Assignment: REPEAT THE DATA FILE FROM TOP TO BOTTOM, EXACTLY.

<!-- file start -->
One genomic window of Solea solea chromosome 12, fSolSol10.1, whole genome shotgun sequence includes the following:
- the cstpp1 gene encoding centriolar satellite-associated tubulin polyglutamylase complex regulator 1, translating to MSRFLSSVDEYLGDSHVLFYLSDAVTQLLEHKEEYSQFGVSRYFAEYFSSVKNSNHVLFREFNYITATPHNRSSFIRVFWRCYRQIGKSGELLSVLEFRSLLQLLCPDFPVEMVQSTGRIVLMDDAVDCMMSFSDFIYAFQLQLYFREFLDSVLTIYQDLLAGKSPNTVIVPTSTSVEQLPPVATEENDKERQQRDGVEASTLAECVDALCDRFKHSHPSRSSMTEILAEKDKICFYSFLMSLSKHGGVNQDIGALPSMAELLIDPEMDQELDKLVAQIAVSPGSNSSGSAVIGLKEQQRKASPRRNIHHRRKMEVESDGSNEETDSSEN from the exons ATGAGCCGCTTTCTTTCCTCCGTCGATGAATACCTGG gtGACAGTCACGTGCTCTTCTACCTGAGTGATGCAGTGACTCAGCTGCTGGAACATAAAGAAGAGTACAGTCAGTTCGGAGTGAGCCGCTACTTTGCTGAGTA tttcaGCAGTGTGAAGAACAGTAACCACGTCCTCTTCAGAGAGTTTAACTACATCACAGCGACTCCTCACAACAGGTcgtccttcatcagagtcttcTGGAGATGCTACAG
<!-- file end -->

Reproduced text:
One genomic window of Solea solea chromosome 12, fSolSol10.1, whole genome shotgun sequence includes the following:
- the cstpp1 gene encoding centriolar satellite-associated tubulin polyglutamylase complex regulator 1, translating to MSRFLSSVDEYLGDSHVLFYLSDAVTQLLEHKEEYSQFGVSRYFAEYFSSVKNSNHVLFREFNYITATPHNRSSFIRVFWRCYRQIGKSGELLSVLEFRSLLQLLCPDFPVEMVQSTGRIVLMDDAVDCMMSFSDFIYAFQLQLYFREFLDSVLTIYQDLLAGKSPNTVIVPTSTSVEQLPPVATEENDKERQQRDGVEASTLAECVDALCDRFKHSHPSRSSMTEILAEKDKICFYSFLMSLSKHGGVNQDIGALPSMAELLIDPEMDQELDKLVAQIAVSPGSNSSGSAVIGLKEQQRKASPRRNIHHRRKMEVESDGSNEETDSSEN from the exons ATGAGCCGCTTTCTTTCCTCCGTCGATGAATACCTGG gtGACAGTCACGTGCTCTTCTACCTGAGTGATGCAGTGACTCAGCTGCTGGAACATAAAGAAGAGTACAGTCAGTTCGGAGTGAGCCGCTACTTTGCTGAGTA tttcaGCAGTGTGAAGAACAGTAACCACGTCCTCTTCAGAGAGTTTAACTACATCACAGCGACTCCTCACAACAGGTcgtccttcatcagagtcttcTGGAGATGCTACAG